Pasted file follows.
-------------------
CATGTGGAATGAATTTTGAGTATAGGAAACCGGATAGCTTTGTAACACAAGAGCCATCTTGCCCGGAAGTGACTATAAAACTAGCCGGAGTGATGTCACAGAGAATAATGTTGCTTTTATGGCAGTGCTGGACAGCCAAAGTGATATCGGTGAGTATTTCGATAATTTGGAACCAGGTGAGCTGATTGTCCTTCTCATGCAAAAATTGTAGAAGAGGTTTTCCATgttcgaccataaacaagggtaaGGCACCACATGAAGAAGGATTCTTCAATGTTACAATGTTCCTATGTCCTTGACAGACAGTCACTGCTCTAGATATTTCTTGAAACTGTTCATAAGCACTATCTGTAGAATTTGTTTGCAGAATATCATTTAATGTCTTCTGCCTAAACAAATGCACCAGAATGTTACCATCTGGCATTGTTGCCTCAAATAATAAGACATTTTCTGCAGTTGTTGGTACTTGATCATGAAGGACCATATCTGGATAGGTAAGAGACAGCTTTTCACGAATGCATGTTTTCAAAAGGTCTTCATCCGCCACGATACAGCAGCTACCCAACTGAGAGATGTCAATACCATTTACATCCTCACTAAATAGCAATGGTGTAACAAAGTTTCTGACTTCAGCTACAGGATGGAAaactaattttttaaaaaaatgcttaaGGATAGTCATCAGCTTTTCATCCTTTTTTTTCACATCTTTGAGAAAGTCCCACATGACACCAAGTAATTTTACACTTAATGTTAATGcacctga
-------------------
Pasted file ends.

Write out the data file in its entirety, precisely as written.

CATGTGGAATGAATTTTGAGTATAGGAAACCGGATAGCTTTGTAACACAAGAGCCATCTTGCCCGGAAGTGACTATAAAACTAGCCGGAGTGATGTCACAGAGAATAATGTTGCTTTTATGGCAGTGCTGGACAGCCAAAGTGATATCGGTGAGTATTTCGATAATTTGGAACCAGGTGAGCTGATTGTCCTTCTCATGCAAAAATTGTAGAAGAGGTTTTCCATgttcgaccataaacaagggtaaGGCACCACATGAAGAAGGATTCTTCAATGTTACAATGTTCCTATGTCCTTGACAGACAGTCACTGCTCTAGATATTTCTTGAAACTGTTCATAAGCACTATCTGTAGAATTTGTTTGCAGAATATCATTTAATGTCTTCTGCCTAAACAAATGCACCAGAATGTTACCATCTGGCATTGTTGCCTCAAATAATAAGACATTTTCTGCAGTTGTTGGTACTTGATCATGAAGGACCATATCTGGATAGGTAAGAGACAGCTTTTCACGAATGCATGTTTTCAAAAGGTCTTCATCCGCCACGATACAGCAGCTACCCAACTGAGAGATGTCAATACCATTTACATCCTCACTAAATAGCAATGGTGTAACAAAGTTTCTGACTTCAGCTACAGGATGGAAaactaattttttaaaaaaatgcttaaGGATAGTCATCAGCTTTTCATCCTTTTTTTTCACATCTTTGAGAAAGTCCCACATGACACCAAGTAATTTTACACTTAATGTTAATGcacctga